Leviticus 18; Psalm 22; Ecclesiastes 1; 1 Timothy 3
Psalm 22 is known as a prayer of lament. What does that mean? Lament, according to dictionary.com is “a formal expression of sorrow, or mourning.” You hear these clearly in David’s words, right? At the time he is writing this, his very life is in danger. His own son has taken over the kingdom and now wants David permanently eliminated. Knowing this, David cries out in anguish for God to help him, saying “why have you forsaken me?” Yet, God’s help doesn’t show up. Have you ever had a similar experience? Maybe your circumstance was not as extreme as David’s, but we all have times that we simply need help. There are two things about David’s plea that capture me. First, he is brutally honest and second, even in desperation, he acknowledges that only God can provide what he needs.
To some, David’s honesty might seem disrespectful. Can we ask God why he has forsaken us? I actually catch myself thinking that this is a selfish prayer. Aren’t I suppose to shut up and endure? Isn’t that what faith is? Who am I to question God? Additionally, when I come to him that way, don’t I sound like a selfish and spoiled child?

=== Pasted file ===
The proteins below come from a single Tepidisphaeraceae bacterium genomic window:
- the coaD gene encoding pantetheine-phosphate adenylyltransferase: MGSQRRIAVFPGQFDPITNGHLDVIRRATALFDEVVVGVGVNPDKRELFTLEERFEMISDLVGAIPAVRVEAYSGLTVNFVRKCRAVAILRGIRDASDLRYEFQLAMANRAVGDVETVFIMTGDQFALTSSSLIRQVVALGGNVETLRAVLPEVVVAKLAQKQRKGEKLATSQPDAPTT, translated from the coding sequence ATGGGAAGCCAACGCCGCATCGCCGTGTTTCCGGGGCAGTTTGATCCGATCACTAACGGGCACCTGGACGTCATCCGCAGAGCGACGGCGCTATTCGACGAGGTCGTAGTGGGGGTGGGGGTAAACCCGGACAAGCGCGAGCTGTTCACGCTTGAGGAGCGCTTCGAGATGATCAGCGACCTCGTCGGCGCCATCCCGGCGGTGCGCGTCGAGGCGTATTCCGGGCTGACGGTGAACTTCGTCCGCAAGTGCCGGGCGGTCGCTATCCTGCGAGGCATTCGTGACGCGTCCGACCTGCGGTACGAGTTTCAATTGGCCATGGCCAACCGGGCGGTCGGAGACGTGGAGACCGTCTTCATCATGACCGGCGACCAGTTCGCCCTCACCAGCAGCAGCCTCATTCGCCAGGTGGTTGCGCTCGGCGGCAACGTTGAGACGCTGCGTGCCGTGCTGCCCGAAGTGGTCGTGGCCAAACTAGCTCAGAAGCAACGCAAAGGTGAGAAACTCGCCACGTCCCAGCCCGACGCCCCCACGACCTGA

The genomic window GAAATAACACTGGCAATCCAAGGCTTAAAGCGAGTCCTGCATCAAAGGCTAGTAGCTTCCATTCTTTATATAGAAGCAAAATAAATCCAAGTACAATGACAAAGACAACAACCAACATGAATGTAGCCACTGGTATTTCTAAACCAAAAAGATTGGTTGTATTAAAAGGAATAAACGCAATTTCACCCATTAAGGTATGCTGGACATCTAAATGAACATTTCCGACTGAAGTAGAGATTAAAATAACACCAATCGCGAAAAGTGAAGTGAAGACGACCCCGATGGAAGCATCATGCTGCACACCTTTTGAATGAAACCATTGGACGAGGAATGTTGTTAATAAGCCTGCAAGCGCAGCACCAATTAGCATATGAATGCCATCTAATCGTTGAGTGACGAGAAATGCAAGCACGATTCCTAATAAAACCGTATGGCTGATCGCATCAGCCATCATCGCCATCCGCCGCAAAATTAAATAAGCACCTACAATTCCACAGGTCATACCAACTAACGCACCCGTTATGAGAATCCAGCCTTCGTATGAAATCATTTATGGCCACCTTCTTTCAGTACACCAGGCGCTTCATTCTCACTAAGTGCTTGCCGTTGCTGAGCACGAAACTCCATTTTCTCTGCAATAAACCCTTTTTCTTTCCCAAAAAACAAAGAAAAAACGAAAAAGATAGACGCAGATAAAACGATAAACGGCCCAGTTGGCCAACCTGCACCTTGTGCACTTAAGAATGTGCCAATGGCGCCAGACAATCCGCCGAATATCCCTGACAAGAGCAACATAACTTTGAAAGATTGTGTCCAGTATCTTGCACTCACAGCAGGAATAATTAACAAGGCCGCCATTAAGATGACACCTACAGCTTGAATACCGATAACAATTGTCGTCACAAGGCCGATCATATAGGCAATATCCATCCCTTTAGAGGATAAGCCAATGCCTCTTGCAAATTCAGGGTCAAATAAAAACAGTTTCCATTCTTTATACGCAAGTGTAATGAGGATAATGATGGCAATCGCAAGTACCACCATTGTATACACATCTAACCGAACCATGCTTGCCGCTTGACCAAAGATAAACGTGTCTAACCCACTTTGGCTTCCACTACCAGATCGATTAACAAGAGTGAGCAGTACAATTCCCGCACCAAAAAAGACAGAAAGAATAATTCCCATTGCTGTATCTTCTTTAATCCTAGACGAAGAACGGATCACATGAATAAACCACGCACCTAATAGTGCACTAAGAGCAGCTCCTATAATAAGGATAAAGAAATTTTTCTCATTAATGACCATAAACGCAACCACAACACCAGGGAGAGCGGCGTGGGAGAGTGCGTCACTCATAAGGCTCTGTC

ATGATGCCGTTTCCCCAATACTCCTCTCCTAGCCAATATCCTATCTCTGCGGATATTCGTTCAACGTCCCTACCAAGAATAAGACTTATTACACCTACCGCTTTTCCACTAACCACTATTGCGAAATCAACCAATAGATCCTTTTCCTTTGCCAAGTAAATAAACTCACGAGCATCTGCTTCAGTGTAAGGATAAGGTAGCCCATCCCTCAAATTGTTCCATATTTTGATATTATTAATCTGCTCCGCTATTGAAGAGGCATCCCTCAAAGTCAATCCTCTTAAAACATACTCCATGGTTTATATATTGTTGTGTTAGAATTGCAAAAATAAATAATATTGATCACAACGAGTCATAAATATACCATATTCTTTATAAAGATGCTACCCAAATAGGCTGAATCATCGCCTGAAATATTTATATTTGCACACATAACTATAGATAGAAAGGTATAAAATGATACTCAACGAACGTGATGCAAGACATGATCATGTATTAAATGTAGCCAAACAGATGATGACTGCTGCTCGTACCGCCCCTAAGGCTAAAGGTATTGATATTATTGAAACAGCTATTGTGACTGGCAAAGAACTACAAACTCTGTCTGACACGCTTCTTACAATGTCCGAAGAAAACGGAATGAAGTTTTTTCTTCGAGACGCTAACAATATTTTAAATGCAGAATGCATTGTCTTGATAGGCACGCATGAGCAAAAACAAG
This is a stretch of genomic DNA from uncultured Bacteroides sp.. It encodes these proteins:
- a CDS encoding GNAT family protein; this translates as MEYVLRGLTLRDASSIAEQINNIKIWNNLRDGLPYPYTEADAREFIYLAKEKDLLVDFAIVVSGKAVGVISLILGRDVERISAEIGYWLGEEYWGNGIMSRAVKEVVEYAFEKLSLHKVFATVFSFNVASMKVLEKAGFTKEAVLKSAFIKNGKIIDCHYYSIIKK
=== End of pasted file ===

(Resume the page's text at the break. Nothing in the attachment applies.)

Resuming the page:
The answer to those questions come from David in verse 3 as he formally acknowledges God’s position of authority and deity. He says, “you are enthroned as the Holy One, you are the one Israel praises.” Don’t you see David’s true heart here? Yes, he is crying out to God for relief, and, at the same time his heart is submissive. How could God accept this as anything but absolute worship? Furthermore, by acknowledging God and identifying with who He is, David effectively removes any selfish motives from his heart. Basically saying, since you are who you are, I am willing to endure whatever you have me endure. Do you hear the echo of Jesus in this? Remember Jesus in the garden of Gethsemane? He is under intense stress because of the burden upon him asking God for the same relief. Luke 22:44 suggests that Jesus’ stress was so great, he was sweating blood! Despite the agony, Jesus embraces his lot saying, “yet not my will be done, but yours.” At that moment, Jesus gave God his greatest possession. His very life. Pure Worship.